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The Genesis and Collapse of a Bronze Age Center in the Maros Valley of Southeastern Europe

Dr. John O’Shea, Curator of Great Lakes Archaeology, Museum of Anthropological Archaeology, University of Michigan
Thursday, November 10, 2016
12:00-1:00 PM
Room 2009 Ruthven Museums Building Map
Around 2000 B.C., the settlements of the Maros culture reached their widest extent across southeastern Hungary, western Romania, and northern Serbia. It was at this time that the Bronze Age site of Pecica Şanţul Mare was established. Over the next 500 years, Pecica rapidly became the preeminent Bronze Age center in the region, controlling the distribution of metals and domesticated horses throughout the Carpathian Basin, and then with equal rapidity collapsed and was abandoned. Renewed excavation at Pecica Şanţul Mare affords a finegrained view of the interplay of factors which led to the genesis and collapse of this important Bronze Age polity, and allows regional patterns of growth, aggregation, and dispersal to be linked to specific social processes and elite strategies at this critical center. Pecica provides a valuable case, in which a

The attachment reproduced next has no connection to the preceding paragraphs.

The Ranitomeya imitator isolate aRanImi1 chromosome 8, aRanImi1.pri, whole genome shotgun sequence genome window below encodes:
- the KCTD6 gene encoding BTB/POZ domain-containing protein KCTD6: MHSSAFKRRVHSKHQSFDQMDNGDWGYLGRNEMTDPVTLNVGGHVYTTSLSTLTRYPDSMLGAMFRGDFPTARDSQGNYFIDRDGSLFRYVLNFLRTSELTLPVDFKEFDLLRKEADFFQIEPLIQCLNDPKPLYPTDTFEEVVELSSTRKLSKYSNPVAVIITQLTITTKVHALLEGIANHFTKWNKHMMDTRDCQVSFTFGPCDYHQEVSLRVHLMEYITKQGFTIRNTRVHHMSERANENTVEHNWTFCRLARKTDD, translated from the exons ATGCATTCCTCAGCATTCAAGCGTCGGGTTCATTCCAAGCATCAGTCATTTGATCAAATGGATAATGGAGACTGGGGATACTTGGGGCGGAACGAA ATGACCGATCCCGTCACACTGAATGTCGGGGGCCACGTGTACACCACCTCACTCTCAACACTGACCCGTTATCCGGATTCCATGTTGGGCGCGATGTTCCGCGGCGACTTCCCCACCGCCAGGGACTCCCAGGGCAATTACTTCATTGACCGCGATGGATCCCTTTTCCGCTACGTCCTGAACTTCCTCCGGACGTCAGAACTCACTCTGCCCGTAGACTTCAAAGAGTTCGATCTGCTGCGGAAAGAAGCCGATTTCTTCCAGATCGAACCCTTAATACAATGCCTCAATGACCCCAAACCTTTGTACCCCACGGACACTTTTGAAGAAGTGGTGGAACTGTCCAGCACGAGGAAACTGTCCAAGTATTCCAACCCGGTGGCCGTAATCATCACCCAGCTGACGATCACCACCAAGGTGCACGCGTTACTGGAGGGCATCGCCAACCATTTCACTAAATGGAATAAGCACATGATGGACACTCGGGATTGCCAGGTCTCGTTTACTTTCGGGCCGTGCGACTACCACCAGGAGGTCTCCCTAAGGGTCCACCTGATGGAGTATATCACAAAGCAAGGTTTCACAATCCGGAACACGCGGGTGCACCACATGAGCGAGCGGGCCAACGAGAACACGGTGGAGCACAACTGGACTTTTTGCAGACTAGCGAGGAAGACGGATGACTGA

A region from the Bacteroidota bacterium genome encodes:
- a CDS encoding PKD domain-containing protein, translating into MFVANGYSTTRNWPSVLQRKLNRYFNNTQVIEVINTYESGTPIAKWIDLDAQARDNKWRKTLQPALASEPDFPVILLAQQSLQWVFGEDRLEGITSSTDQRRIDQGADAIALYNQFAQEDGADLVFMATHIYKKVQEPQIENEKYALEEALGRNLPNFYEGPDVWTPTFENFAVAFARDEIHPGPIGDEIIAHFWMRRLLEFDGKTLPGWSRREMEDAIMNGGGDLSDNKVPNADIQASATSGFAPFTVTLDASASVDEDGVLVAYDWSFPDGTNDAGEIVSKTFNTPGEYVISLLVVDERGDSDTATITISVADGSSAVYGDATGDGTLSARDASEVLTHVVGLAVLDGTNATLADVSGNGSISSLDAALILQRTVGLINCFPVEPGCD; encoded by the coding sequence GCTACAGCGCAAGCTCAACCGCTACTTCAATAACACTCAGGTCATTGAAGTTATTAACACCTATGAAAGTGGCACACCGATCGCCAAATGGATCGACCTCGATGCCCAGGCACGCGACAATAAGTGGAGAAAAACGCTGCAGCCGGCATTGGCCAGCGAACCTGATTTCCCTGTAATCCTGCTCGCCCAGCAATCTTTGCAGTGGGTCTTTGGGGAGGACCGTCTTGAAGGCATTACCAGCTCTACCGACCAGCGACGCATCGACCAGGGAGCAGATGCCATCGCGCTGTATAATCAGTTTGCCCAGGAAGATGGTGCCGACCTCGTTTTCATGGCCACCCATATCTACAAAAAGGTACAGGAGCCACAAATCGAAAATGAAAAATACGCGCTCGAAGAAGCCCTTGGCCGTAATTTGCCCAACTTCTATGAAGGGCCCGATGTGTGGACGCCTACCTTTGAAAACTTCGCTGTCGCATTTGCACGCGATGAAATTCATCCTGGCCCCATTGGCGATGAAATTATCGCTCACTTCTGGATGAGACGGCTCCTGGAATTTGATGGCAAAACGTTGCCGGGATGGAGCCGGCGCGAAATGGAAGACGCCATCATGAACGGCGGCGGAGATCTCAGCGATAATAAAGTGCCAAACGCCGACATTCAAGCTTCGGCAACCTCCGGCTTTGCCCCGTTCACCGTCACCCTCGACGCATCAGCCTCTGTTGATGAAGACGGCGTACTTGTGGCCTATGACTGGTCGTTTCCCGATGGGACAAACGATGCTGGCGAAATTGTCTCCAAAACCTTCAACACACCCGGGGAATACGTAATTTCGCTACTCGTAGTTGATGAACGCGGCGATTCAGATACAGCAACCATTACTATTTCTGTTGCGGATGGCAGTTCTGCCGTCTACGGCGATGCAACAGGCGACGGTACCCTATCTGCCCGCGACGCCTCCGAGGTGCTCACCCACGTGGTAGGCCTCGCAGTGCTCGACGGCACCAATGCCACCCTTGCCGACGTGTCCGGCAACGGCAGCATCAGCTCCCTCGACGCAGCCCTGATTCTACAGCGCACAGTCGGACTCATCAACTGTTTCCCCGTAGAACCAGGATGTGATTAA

complex polity does not transition into a stable state-like organization.
Building: Ruthven Museums Building
Event Type: Lecture / Discussion
Tags: Anthropology, Archaeology
Source: Happening @ Michigan from Museum of Anthropological Archaeology